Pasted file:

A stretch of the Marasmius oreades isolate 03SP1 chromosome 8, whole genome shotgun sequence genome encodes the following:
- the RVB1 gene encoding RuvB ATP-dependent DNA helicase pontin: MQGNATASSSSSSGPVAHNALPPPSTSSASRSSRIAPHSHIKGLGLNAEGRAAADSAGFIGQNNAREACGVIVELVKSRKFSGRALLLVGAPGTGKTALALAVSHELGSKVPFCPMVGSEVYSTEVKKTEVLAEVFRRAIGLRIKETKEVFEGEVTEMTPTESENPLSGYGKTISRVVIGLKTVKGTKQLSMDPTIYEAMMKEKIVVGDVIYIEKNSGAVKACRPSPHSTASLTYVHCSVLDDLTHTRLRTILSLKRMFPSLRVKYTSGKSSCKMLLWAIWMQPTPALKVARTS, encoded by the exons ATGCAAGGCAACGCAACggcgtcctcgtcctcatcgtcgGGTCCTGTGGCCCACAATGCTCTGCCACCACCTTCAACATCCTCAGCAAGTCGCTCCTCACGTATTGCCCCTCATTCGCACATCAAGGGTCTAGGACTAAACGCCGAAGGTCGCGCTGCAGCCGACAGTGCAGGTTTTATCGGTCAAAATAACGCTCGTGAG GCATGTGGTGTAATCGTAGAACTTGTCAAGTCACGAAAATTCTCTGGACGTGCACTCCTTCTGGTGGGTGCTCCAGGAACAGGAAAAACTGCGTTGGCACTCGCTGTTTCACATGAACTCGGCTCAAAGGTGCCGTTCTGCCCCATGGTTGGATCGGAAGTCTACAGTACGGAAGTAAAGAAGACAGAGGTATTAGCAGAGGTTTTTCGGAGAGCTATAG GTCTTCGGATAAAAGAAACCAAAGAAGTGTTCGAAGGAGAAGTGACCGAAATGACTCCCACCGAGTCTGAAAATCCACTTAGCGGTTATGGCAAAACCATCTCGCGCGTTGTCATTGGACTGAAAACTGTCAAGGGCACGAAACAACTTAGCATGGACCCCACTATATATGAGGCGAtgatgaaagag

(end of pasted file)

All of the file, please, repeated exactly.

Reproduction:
A stretch of the Marasmius oreades isolate 03SP1 chromosome 8, whole genome shotgun sequence genome encodes the following:
- the RVB1 gene encoding RuvB ATP-dependent DNA helicase pontin: MQGNATASSSSSSGPVAHNALPPPSTSSASRSSRIAPHSHIKGLGLNAEGRAAADSAGFIGQNNAREACGVIVELVKSRKFSGRALLLVGAPGTGKTALALAVSHELGSKVPFCPMVGSEVYSTEVKKTEVLAEVFRRAIGLRIKETKEVFEGEVTEMTPTESENPLSGYGKTISRVVIGLKTVKGTKQLSMDPTIYEAMMKEKIVVGDVIYIEKNSGAVKACRPSPHSTASLTYVHCSVLDDLTHTRLRTILSLKRMFPSLRVKYTSGKSSCKMLLWAIWMQPTPALKVARTS, encoded by the exons ATGCAAGGCAACGCAACggcgtcctcgtcctcatcgtcgGGTCCTGTGGCCCACAATGCTCTGCCACCACCTTCAACATCCTCAGCAAGTCGCTCCTCACGTATTGCCCCTCATTCGCACATCAAGGGTCTAGGACTAAACGCCGAAGGTCGCGCTGCAGCCGACAGTGCAGGTTTTATCGGTCAAAATAACGCTCGTGAG GCATGTGGTGTAATCGTAGAACTTGTCAAGTCACGAAAATTCTCTGGACGTGCACTCCTTCTGGTGGGTGCTCCAGGAACAGGAAAAACTGCGTTGGCACTCGCTGTTTCACATGAACTCGGCTCAAAGGTGCCGTTCTGCCCCATGGTTGGATCGGAAGTCTACAGTACGGAAGTAAAGAAGACAGAGGTATTAGCAGAGGTTTTTCGGAGAGCTATAG GTCTTCGGATAAAAGAAACCAAAGAAGTGTTCGAAGGAGAAGTGACCGAAATGACTCCCACCGAGTCTGAAAATCCACTTAGCGGTTATGGCAAAACCATCTCGCGCGTTGTCATTGGACTGAAAACTGTCAAGGGCACGAAACAACTTAGCATGGACCCCACTATATATGAGGCGAtgatgaaagag